http://www.caltenantlaw.com/Deposit.htm

http://www.rentlaw.com/dep/cadeposit.htm
posted by SpacemanStix at 11:08 PM on December 29, 2014 [1 favorite]


You are also entitled to the interest on your deposit.
posted by brujita at 11:22 PM on December 29, 2014 [1 favorite]


Ugh, sorry if I'm thread-sitting, but I'm upset that he's flat-out lying to tenants. The building has about a 100 units, so I'm sure he's pocketing this money by illegal means. I'll bring this up (I didn't take pictures, but he verbally ok'd the inspection, and I turned in my keys) to get my money back and see what I can do to stop him from continuing this.
posted by elif at 12:03 AM on December 30, 2014


Everybody here is correct!

Do not talk to him by telephone. Put everything in writing, include a copy of your receipt for cleaning. Tell him you have pics (even if you don't) and demand he return your entire deposit. This is called a "Demand Letter" and it is enforceable in small claims court (better if you have actual pics or video!!)

Hey! I know this scam!!

Your manager is going to claim all sorts of cleaning or damage and charge you, probably billed to the owner, payable to the manager for his "extra" work.

Documentation prevents this. CC the owner or management company on any letters.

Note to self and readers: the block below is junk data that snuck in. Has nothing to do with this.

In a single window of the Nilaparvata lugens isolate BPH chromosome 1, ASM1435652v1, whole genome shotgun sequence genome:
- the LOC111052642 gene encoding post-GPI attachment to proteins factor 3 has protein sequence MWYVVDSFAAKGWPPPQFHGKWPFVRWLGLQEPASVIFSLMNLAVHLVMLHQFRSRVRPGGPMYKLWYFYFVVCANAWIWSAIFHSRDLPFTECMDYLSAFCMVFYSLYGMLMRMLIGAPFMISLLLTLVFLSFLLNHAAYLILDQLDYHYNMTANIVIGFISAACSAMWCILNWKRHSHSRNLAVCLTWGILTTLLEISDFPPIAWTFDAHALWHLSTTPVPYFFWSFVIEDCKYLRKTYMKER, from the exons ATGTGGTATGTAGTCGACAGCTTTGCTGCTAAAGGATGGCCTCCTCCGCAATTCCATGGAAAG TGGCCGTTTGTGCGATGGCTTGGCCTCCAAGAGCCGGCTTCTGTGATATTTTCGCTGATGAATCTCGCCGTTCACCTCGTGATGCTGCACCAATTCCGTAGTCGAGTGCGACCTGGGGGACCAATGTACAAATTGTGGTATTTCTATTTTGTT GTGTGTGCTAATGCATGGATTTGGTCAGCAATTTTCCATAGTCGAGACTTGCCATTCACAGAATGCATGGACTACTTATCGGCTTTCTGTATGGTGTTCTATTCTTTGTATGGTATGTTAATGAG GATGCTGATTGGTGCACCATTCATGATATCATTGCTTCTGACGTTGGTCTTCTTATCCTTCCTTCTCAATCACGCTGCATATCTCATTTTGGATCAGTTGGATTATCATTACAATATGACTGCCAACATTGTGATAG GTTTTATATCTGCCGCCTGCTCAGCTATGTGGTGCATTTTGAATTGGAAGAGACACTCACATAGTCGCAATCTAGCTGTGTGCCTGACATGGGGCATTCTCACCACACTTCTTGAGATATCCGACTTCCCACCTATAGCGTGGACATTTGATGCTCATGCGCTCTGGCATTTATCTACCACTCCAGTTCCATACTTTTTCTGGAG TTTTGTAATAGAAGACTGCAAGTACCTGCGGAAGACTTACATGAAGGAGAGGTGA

If you don't get your deposit back within 21 days of officially vacating - YIPPEE! File in small claims and be awarded double or triple your deposit (I think it is double LA, triple for something similar in NYC - but I always mix that one up :))

Pictures and letters. Good luck!
posted by jbenben at 12:10 AM on December 30, 2014 [6 favorites]


Upon your update, it is possible the management company or owner know of this and look the other way. I live somewhere like that right now. Meh.

The city of LA doesn't care much, but you might call the State Attorney General's Office for advice on properly reporting this scam. CA.gov is the website.

After deposit return, PLEASE yelp this, too.
posted by jbenben at 12:14 AM on December 30, 2014 [3 favorites]


Contact the owner of the building and the manager and tell them that you expect to get 100% of your deposit back, send an email and attach pictures.

I lived in an apartment for about 3 years. When I moved, I cleaned the HELL out of it. Shit, the new tenants could have moved right in! The complex withheld the entire deposit because there were crumbs in the drawer under the oven and the arcadia door had a streak on it. OOOOHH, I get so angry when I think about what a chump I was to accept that and not fight for it.
posted by Ruthless Bunny at 5:10 AM on December 30, 2014


"Keep your cleaning receipts in case you have to go to Small Claims."

HA HA HA HA!! Would that life were so easy and fair.

My ex and I had a landlord claim all kinds of damage to our rental that wasn't there when we moved out (he also did other shitty things, like fail to even bother notifying us that he was keeping our deposit within the time period required by law). When we did finally hear from him, he pulled a bunch of numbers out of his ass about how much it supposedly cost to fix these issues. They, coincidentally, were all round numbers ($40, $120, etc.).

We took him to small claims court. He had NO receipts whatsoever, nor could he even state what companies he had hired to do the work.

The judge sided with him. He was allowed to keep the vast majority of our security deposit. Plus, we were also out significant court fees.